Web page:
EA's relationship with Nintendo has been up and down over the decades; during the early years of the 16-bit era the publisher famously partnered with rival Sega after securing a favourable licensing deal, and in more recent years we've seen support drop off to nothing following the successful Wii period.
At Gamescom 2016, the question of EA working on Nintendo systems has already been touched upon once - kind of - by Vice President Patrick Soderlund, but during an interview with Eurogamer, former Microsoft and Sega staffer Peter Moore - now EA's "Chief Competition Officer" - spoke a little about how he sees the current relationship between the two companies.
Eurogamer: Nintendo - it also has a new console coming out. EA, like a lot of publishers, were kind of quiet on Wii U. What is EA's stance on supporting NX?
Peter Moore: I don't know - obviously a lot of details are still to be unveiled. EA has developed for Nintendo for 30 years and I was famously quoted as saying we're still good friends. I have lived the console cycle's ups and downs - I launched the Dreamcast. Some publishers got behind that and some didn't. But certainly, EA has never come out and said it won't develop for Nintendo.
Eurogamer: EA had that 'special relationship' announcement for Wii U which never really materialised - how do you see NX being different in that regard? It sounds like Nintendo are again choosing a path which is not trying to compete with other consoles EA supports and simply be another Xbox or PlayStation. Does that make Nintendo a more difficult proposition to support?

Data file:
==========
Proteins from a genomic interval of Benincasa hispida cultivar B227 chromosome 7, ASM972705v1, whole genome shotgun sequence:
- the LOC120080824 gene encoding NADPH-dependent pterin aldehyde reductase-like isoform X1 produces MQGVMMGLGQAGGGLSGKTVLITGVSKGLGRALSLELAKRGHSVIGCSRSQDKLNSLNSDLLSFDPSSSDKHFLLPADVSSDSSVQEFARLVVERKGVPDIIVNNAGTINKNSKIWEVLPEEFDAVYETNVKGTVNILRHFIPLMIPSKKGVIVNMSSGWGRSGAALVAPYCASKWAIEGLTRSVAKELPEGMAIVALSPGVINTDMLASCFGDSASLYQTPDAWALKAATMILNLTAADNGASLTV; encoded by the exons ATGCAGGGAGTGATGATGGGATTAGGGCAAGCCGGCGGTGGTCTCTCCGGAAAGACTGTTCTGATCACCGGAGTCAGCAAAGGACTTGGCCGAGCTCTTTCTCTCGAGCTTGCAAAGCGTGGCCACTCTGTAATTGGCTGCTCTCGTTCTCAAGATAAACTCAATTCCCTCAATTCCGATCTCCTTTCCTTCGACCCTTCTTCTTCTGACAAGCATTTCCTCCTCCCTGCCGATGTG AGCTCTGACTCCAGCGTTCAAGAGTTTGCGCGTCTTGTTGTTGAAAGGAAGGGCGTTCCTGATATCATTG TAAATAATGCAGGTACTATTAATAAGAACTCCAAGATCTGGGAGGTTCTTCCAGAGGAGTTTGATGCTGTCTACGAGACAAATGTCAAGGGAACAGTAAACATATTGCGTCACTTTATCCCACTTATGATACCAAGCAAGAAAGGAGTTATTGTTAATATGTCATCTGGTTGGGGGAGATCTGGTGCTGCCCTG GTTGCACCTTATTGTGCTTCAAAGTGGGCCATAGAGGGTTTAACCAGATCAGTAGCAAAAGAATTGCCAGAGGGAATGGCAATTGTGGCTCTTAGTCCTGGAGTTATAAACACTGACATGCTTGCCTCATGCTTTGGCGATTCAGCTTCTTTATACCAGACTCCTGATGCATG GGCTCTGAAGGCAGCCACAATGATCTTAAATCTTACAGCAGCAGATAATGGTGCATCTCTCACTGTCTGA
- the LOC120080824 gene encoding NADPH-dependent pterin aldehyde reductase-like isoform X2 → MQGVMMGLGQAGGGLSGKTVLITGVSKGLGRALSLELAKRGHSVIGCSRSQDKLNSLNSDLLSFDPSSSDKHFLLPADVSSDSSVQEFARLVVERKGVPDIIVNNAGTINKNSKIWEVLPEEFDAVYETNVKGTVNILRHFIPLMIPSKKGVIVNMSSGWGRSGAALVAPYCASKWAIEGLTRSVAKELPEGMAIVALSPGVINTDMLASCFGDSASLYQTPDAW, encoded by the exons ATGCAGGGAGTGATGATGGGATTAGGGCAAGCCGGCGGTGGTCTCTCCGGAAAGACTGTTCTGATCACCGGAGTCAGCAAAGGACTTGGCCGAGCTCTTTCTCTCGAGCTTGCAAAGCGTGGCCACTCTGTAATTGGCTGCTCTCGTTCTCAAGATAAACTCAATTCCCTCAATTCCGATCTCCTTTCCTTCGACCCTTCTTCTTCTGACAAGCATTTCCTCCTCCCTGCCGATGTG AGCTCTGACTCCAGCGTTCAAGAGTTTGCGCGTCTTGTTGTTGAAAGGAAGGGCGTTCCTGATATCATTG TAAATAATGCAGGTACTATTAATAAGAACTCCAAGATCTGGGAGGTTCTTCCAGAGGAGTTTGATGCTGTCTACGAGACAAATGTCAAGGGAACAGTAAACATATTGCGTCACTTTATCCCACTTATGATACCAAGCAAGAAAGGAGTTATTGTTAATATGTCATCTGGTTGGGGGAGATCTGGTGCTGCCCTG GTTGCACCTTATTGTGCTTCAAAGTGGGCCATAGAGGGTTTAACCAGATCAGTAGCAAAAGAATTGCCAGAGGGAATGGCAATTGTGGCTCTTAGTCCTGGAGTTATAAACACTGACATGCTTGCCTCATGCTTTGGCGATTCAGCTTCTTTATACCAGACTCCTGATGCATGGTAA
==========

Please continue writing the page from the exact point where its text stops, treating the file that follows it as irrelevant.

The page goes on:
Peter Moore: Nintendo has always based its success on its first-party games because it is a brilliant first-party developer. If you asked that question to them they'd say they have to launch with first-party software first - that's where the first dev kits go.
While we're still not really any wiser about which way EA will go when the NX finally arrives, and the fact that it claimed to have an "unprecedented partnership" prior to the launch of the Wii U - a console it has effectively abandoned in favour of the PS4 and Xbox One - doesn't exactly bode well for the future.
If EA is being so non-committal at this stage then one has to wonder if the NX is in its sights at all; should the console be a runaway success that will of course change, but at present its doesn't (officially) seem to be of much interest to EA.
That may change what Nintendo finally lifts the lid on the console, but in the meantime, what do you make of Moore's comments?